Our second and third cousins are not what they used to be
My name is Sarah, I am tall and I am a journalist.
On the weekend, I went to New Zealand for a family reunion with almost a hundred relatives I have never met before. There I met my third-cousin Sarah, who is also really tall, and is also a journalist.
Let’s put aside the fact that this person had basically stolen my personality, and had made my little introduction speech a whole lot less impressive: “Oh, you’re a journalist? Yeah whatever I just met the other Sarah”.
Let’s also put aside the fact that apparently my family is descendent from Irish gypsies, a la “My Big Fat Gypsy Wedding”.
Because what struck me most about the whole event was the fact that despite my obvious connection – and scary similarities - to a lot of these people, I am probably never going to see them again.
It was really nice to meet these strangers who were so excited to talk to me and we’re so ready to like me and be interested in my life, just based on the fact we share the same great-grandparents.
And it was really cool to meet these interesting people and notice traits in them that I could see so obviously in my brother or my mum or my uncle.
I would like to say I’m going to make an effort to keep in contact with my third-cousin who actually lives in Sydney too and is a 30 minute drive away. I’d also like to say that I’m going to write to my mum’s aunt who lives in Wellington.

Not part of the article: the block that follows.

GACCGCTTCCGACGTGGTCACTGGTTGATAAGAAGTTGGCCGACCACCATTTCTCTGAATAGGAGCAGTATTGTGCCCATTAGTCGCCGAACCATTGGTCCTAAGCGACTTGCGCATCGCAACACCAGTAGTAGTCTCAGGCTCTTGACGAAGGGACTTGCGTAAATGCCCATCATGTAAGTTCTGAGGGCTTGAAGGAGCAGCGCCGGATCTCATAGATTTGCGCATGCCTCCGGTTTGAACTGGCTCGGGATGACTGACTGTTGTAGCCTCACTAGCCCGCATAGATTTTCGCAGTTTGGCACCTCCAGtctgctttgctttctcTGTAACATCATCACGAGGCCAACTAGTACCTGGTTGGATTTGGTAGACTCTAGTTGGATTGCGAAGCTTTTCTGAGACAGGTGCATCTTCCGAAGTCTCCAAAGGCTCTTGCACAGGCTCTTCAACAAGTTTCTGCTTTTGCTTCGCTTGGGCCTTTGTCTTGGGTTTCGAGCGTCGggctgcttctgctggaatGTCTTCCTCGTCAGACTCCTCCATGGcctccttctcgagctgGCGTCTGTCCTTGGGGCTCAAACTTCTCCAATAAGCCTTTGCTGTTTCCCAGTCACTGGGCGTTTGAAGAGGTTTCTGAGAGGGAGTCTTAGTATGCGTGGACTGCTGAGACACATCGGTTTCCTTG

But the reality is I won’t.
I’m going to spend more time working on relationships with my colleagues and people in the journalism industry that might help further my career.
I’m going to spend more time cultivating my Twitter followers.
And, to be honest, I’ll probably spend more time liking friends’ photos on Facebook than I will finding out about how my relatives lives are going.
Does that make me a bad person? Is there a retweet button where my heart should be?
Or has our extended family become less important than it used to be?
Listening to my mum talk to people at the reunion, they were sharing stories about the weekly dinners all the cousins and second-cousins used to have.
But now they haven’t seen each other in more than 20 years.
Have we all become a little bit more selfish, and stopped caring about keeping tabs with our family?
Or is it just a natural response to our social networks becoming increasingly less about family, and more about our careers, our friends, and our Twitter followers?
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